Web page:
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Newsroom image for the post Candid Job Applicant Feedback: A Cool Favor That Can Put You in Hot Water

Posted April 17, 2019

Candid Job Applicant Feedback: A Cool Favor That Can Put You in Hot Water

For employers turning down applicants, frank feedback hasn’t exactly been standard protocol. Historically, employers have used boilerplate rejection letters, or simply silence, to turn down applicants. Yet whether it’s due to shortages in talent, generational changes in the workforce, online …

Newsroom image for the post She’s Been Working (And Winning) on the Railroad

Posted April 11, 2019 with Tags , , ,

She’s Been Working (And Winning) on the Railroad

In 1908, Congress enacted the Federal Employers Liability Act (FELA) to protect and compensate railroad employees injured on the job. While the railroad industry and overall employee protections (workers compensation, etc.) have evolved over the last century, FELA has remained intact, offering plaintiffs lenient thresholds that have rendered a challenging environment when defending FELA cases. While these cases are often handled by male-dominated teams, over the past few years, women at Nilan Johnson Lewis (NJL) have shaken up the traditional FELA landscape, garnishing an undefeated string of defense wins.

Newsroom image for the post Workplace Biometrics Put to the Test

Posted April 10, 2019

Workplace Biometrics Put to the Test

More than 10 years ago, the Illinois State Legislature passed the Biometric Information Privacy Act (BIPA), which requires private sector companies to gain authorization before collecting employees’ biometric data, such as fingerprints, iris scans, voiceprints and facial recognition. While the …

Newsroom image for the post Snowballs and Iceballs: Crossing the Line in Settlement Negotiations

Posted April 1, 2019 with Tags ,

Snowballs and Iceballs: Crossing the Line in Settlement Negotiations

Children of northern climes remember the joys of a snowball fight. We also remember the bully who ruined the fun by packing iceballs. (Those from more temperate zones might consider the line between brushback pitches and beanballs.) What is true in projectile sports is also true in law—there is a boundary between being aggressive and breaking the (express or implied) rules. Recent news of criminal charges against a prominent attorney has focused attention on this boundary in the context of settlement negotiations. Prosecutors allege that Michael Avenatti demanded that Nike not only pay his client, but also hire Avenatti himself to conduct a $15 to $25 million internal investigation. Otherwise, he threatened to take billions of dollars off the company’s market capitalization by going public with his client’s allegations immediately before an earnings call and the NCAA basketball tournament.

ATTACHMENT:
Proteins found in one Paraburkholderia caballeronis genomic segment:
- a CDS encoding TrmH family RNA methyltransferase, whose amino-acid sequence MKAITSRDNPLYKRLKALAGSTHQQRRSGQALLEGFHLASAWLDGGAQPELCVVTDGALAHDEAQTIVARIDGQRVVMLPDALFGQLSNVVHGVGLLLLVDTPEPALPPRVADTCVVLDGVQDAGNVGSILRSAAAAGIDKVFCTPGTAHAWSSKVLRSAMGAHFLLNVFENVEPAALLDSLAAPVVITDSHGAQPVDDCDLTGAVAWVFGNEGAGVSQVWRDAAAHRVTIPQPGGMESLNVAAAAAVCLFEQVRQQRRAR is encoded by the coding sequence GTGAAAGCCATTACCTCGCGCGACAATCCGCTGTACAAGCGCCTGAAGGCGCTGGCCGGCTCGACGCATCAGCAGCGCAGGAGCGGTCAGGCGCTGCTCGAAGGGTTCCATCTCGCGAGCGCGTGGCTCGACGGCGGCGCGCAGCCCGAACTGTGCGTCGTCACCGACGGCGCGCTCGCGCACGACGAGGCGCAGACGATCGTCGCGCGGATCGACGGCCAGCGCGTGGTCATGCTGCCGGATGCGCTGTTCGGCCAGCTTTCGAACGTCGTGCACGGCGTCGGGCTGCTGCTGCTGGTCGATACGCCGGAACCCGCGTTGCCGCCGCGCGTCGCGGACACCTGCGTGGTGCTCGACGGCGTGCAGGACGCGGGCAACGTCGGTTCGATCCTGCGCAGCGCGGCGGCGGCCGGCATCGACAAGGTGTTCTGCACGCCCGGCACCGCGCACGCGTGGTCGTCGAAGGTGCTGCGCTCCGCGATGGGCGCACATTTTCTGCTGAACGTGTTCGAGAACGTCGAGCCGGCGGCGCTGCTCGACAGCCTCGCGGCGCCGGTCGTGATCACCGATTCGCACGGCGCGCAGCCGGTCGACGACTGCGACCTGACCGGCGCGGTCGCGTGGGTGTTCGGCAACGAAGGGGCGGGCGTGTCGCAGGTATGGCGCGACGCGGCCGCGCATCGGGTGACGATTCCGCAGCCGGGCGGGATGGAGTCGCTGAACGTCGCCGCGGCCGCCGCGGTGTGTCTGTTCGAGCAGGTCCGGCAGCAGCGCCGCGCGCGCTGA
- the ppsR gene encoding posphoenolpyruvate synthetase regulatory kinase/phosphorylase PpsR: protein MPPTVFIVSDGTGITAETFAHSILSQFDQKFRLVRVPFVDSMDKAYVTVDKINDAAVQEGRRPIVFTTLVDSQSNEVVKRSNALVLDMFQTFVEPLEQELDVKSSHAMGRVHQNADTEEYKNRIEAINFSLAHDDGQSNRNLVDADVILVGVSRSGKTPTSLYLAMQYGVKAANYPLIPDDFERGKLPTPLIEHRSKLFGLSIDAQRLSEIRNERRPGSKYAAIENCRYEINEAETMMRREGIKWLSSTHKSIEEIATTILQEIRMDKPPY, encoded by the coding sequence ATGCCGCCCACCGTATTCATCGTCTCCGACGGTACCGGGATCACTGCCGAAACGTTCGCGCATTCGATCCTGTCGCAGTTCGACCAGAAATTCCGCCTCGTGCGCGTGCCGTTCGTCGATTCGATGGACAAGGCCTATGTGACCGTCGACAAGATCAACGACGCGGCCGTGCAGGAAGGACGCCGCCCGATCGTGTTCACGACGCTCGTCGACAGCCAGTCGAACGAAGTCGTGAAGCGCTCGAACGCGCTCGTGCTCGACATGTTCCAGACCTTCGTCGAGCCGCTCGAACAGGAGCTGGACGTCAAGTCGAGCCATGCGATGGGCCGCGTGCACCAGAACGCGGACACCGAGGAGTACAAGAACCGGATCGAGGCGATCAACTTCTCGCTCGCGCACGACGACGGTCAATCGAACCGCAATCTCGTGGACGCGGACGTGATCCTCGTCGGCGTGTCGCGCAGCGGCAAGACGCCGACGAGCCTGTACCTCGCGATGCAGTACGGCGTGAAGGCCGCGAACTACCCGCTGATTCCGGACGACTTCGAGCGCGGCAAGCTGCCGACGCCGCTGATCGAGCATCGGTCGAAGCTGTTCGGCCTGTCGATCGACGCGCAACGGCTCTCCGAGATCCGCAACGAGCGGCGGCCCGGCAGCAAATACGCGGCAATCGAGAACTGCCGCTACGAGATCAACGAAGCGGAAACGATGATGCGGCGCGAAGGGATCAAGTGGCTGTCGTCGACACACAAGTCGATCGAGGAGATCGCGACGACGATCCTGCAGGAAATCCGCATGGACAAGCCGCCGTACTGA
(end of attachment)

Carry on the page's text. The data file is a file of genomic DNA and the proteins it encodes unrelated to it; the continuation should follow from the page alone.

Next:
Newsroom image for the post Plaintiffs’ Lawyers Seek to Bring E-Cigarette Lawsuits to Minnesota

Posted March 26, 2019 with Tags , , , ,

Plaintiffs’ Lawyers Seek to Bring E-Cigarette Lawsuits to Minnesota

High-profile cases of exploding e-cigarettes and vaping devices have made front-page news in recent months. In January 2019, a Texas man died after a vape pen he was using exploded in his face. This followed a similar death of a Florida man in May 2018, which was believed to be the first death from an exploding e-cigarette or vape device. January and February of this year saw two different instances of vaping devices exploding while in overhead storage on commercial flights. Overall, there have been hundreds of e-cigarette fire and explosion incidents reported in the United States over the past several years, with those instances increasing in number as the popularity of vaping increases.  

Newsroom image for the post Minnesota Restaurateurs: Get Compliant with Tip Statutes Before the Final Four

Posted March 25, 2019

Minnesota Restaurateurs: Get Compliant with Tip Statutes Before the Final Four

The Final Four at U.S. Bank Stadium presents a great opportunity for Minneapolis restaurateurs to generate significant income from parties hosted before and during the big games. With that opportunity, though, comes the challenge of complying with Minnesota’s unique tip-pooling statute—unlike federal laws and those of other states—and avoiding the potential for greater liability. Restaurants planning Final Four parties should prepare now to meet the law’s requirements and avoid litigation after the tournament ends.

Newsroom image for the post A Business Tip Before Tipoff: Minnesota Restaurants Face Compliance Issues for Tips During Final Four

Posted March 22, 2019

A Business Tip Before Tipoff: Minnesota Restaurants Face Compliance Issues for Tips During Final Four

As Minneapolis’ US Bank Stadium gears up to host its second national sporting event in over a year, nearby restaurants are looking to once again capitalize on the added foot traffic from the NCAA Men’s Basketball “Final Four” competition. However, Minnesota bars and restaurants need to think now about compliance with tip-pooling and service charge requirements to avoid litigation after the final buzzer sounds.

Newsroom image for the post Pharaoh Lewis Joins Nilan Johnson Lewis as Associate

Posted March 20, 2019

Pharaoh Lewis Joins Nilan Johnson Lewis as Associate